National Institute on Aging seeks volunteers, ideas

It’s hard to recruit people for clinical research these days. And that is doubly true if the topic is Alzheimer’s disease and its related dementias, according to a post from the National Institute on Aging. Recruiting volunteer participants is a primary, persistent bottleneck that poses unique challenges to clinical trials researchers. Among these challenges are strict eligibility requirements for participation of study partners, sometimes invasive and time-consuming procedures, and barriers for underrepresented communities. A newer aspect is the engagement of pre-symptomatic or healthy volunteers as we try to intervene as early as possible in the disease process.

To address increasing concerns about difficulties in reaching study recruitment goals, the NIA, with co-facilitation from the Alzheimer’s Association and other organizations, is asking a wide range of stakeholders, particularly those underrepresented in research, to help develop a comprehensive National Strategy for Alzheimer’s Disease Clinical Research Recruitment and Participation. We very much want to hear ideas and views from the academic and pharma research communities, patients and families, clinicians and other health care providers, businesses and employers, advocates, government and community leaders, communications experts, research funders, and more. In short, we need you—to help formulate that Strategy and join in its implementation.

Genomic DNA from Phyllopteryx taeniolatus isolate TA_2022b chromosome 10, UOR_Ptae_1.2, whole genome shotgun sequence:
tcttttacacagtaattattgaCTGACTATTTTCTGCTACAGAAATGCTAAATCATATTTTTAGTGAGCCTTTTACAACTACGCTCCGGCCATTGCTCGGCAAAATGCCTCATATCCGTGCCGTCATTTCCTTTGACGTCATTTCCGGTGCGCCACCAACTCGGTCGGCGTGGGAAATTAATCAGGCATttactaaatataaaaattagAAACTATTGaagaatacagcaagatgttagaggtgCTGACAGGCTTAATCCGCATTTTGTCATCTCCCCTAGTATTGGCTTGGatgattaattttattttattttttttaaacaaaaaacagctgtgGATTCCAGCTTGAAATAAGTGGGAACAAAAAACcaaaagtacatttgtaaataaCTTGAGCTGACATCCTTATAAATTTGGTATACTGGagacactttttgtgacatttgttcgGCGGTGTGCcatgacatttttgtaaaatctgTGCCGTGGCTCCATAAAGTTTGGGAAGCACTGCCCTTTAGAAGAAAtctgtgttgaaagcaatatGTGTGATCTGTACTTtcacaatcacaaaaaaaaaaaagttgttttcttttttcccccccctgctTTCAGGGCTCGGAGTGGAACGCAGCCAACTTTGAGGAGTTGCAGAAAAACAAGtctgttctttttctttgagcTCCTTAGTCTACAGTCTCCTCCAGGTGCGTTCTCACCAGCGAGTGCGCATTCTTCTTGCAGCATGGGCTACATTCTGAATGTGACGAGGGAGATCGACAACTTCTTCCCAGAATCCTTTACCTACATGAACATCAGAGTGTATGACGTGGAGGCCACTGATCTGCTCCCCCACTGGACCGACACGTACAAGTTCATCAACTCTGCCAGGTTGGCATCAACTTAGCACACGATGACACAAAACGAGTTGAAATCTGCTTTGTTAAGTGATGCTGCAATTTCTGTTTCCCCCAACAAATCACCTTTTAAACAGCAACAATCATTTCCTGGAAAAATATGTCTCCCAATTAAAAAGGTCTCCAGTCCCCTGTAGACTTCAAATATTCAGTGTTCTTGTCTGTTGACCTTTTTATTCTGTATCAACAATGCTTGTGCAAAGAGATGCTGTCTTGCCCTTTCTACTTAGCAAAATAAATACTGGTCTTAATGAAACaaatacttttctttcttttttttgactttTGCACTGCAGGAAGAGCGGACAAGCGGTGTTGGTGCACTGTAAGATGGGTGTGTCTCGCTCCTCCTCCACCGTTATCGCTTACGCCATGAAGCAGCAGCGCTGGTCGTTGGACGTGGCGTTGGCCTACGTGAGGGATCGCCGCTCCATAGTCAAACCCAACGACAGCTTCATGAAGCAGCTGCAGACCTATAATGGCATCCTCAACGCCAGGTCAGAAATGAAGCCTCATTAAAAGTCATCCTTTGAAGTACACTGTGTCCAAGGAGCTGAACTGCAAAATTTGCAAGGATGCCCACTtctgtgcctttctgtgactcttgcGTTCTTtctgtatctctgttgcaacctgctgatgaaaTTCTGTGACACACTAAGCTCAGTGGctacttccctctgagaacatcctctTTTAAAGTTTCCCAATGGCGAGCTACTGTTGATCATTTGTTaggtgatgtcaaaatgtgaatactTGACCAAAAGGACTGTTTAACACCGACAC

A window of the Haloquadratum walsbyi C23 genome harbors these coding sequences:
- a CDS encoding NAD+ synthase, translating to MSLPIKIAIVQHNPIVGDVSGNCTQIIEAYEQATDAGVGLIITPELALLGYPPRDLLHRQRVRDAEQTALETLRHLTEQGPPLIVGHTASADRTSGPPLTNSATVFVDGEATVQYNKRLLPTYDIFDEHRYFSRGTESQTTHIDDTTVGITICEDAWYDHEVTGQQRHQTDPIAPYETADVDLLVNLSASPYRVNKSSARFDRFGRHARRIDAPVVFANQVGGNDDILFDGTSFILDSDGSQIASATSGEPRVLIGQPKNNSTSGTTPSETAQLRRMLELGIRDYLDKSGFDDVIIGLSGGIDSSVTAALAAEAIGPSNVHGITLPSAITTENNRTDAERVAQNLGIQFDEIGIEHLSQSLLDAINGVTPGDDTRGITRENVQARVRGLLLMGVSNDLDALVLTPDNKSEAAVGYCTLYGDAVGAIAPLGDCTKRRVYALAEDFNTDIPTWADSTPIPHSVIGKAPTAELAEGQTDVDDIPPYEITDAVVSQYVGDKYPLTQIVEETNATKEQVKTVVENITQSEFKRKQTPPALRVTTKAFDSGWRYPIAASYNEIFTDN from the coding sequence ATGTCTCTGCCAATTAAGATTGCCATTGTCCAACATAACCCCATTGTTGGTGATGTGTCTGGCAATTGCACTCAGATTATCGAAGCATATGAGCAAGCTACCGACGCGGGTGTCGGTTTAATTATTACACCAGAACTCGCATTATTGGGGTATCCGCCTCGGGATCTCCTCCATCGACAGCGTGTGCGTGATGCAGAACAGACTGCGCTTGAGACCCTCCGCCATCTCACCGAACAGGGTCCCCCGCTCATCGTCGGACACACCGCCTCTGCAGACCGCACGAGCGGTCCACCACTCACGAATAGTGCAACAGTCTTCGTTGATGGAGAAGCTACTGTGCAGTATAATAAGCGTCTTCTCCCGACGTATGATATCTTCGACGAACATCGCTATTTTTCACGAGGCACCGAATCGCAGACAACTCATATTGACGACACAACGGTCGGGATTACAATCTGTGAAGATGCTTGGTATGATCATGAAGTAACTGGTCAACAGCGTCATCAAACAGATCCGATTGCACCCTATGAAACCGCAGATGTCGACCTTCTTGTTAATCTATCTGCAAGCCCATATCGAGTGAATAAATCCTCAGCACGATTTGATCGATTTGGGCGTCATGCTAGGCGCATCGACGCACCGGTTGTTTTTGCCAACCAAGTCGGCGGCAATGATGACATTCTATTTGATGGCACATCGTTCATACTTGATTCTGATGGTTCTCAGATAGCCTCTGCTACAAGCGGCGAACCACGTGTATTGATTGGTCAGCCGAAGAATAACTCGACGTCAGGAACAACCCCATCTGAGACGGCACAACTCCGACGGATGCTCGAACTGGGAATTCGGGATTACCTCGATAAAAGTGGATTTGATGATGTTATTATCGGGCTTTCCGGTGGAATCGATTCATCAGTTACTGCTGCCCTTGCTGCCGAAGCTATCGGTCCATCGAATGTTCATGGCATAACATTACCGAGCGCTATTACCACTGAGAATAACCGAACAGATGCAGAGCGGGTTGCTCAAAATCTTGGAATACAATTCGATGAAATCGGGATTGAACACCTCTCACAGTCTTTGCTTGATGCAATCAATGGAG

We are currently seeking public comment for feedback on the ideas generated by the working groups. We’re also soliciting new ideas, aiming to fill gaps. For this outreach, we are trying something new to NIA, but which has been used across NIH and HHS recently for just this sort of conversation—a crowdsourcing platform called IdeaScale. Different than a traditional Request for Information, this online platform will allow us to hear from and engage with diverse stakeholders, creating a dialogue among participants.

Want to help? Visit the National Institute on Aging today.

Topics: Advocacy , Alzheimer's/Dementia , Clinical Leadership , Uncategorized